In this, somewhat humorous names (like authority figures named after types of cheese) and amateurish pranks pass for comedy, and even though the Ramones were not the makers first choice to play in the original, you'll miss their style of music here once you see Feldman lip sync to "I'm Walkin." "Rock and Roll High School Forever" will disappoint just about every fan of every genre. It's completely humorless and terribly un-hip.

Red Dawn
Red Dawn (1984)
2 years ago via Rotten Tomatoes
½

A lot of people tend to get very political over any movie that is even slightly political in nature, and upon its initial release, "Red Dawn" ruffled a lot of people's feathers for a lot of different reasons, the political angle being just one of them. Many saw this as right wing propaganda, but I prefer to keep any such ideas out of the equation and only focus on the film's quality (or lack thereof) and not the motivation behind it.

That being said, this is a completely preposterous although competently made "What If" scenario that leaves more unanswered questions than just that one lingering around after the conclusion. The motivations behind the joint invasion of our United States are vague at best, and you have to wonder if the whole thing could have happened as easily as it does here.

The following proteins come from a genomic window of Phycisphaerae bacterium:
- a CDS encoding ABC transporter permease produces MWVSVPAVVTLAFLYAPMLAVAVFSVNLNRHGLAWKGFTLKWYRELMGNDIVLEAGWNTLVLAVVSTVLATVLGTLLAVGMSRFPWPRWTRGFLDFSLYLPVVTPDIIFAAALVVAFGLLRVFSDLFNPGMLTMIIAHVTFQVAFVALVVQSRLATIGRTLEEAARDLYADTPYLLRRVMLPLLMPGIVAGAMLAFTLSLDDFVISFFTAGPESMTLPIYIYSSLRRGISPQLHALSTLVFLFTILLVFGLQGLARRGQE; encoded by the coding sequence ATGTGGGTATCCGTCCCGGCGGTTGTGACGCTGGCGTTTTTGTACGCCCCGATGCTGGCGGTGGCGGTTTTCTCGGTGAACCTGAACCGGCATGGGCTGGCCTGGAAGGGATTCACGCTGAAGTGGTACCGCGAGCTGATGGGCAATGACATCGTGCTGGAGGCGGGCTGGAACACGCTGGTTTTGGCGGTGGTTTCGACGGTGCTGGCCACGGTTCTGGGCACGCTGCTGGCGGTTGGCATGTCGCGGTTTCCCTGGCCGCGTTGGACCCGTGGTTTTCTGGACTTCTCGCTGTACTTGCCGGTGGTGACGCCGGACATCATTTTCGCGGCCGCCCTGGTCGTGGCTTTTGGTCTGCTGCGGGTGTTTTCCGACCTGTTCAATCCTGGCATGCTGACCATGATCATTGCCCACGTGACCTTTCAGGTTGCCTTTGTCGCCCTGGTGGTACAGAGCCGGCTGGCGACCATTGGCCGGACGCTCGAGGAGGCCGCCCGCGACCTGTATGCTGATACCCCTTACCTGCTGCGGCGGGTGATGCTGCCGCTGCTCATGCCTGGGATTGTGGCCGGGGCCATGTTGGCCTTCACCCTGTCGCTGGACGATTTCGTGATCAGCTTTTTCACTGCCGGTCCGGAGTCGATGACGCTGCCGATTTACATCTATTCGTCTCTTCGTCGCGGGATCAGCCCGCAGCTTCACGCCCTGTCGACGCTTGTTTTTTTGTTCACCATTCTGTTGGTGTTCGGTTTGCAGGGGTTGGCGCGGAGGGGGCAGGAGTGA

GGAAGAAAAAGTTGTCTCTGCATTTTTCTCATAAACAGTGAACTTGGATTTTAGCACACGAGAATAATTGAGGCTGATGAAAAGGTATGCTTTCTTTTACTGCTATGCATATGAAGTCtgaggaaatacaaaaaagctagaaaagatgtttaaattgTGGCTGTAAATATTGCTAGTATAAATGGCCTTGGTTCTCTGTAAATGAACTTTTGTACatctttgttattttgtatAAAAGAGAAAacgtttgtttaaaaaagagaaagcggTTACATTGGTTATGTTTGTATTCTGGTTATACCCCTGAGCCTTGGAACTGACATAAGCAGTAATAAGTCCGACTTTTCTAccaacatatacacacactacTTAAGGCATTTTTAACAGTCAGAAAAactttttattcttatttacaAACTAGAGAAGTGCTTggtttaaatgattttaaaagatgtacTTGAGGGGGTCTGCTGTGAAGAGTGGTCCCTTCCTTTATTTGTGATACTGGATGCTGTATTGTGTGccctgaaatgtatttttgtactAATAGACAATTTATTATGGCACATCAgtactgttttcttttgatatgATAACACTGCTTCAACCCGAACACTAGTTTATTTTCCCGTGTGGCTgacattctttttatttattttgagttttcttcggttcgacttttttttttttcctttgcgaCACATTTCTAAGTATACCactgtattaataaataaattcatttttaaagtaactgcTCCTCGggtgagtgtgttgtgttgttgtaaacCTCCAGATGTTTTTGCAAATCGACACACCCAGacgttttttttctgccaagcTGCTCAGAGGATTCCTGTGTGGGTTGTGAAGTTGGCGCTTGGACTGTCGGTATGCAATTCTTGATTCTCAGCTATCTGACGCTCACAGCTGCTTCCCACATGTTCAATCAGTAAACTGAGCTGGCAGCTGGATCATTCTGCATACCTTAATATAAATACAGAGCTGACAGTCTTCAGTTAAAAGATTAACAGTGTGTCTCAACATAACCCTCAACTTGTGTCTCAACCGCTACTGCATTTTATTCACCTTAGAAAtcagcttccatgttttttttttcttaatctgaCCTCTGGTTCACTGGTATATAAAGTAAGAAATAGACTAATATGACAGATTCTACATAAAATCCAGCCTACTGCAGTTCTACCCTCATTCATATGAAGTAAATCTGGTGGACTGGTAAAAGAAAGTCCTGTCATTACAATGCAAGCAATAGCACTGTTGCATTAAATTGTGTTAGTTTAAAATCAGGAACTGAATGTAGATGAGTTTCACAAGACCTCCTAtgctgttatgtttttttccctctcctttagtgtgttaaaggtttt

The scenes early on are effective, but you're still confused as to why the Russians would want to occupy this small, sleepy town in Colorado in the first place. The film could have been just goofy fun, and it is for a while, but too many nagging inconsistencies such as that kill any fun you might be having. The basic premise of the Cuban and Russian armies being upstaged militarily by a bunch of high school students is ridiculous, but John Milius is a skilled enough filmmaker that it could have worked. It just asks you to accept too much.

The young actors would all go on to great things, but they were all very green here and any moments when they are asked to act are mostly cringe-worthy. "Red Dawn" is a noteworthy and memorable film, but unfortunately, for all the wrong reasons.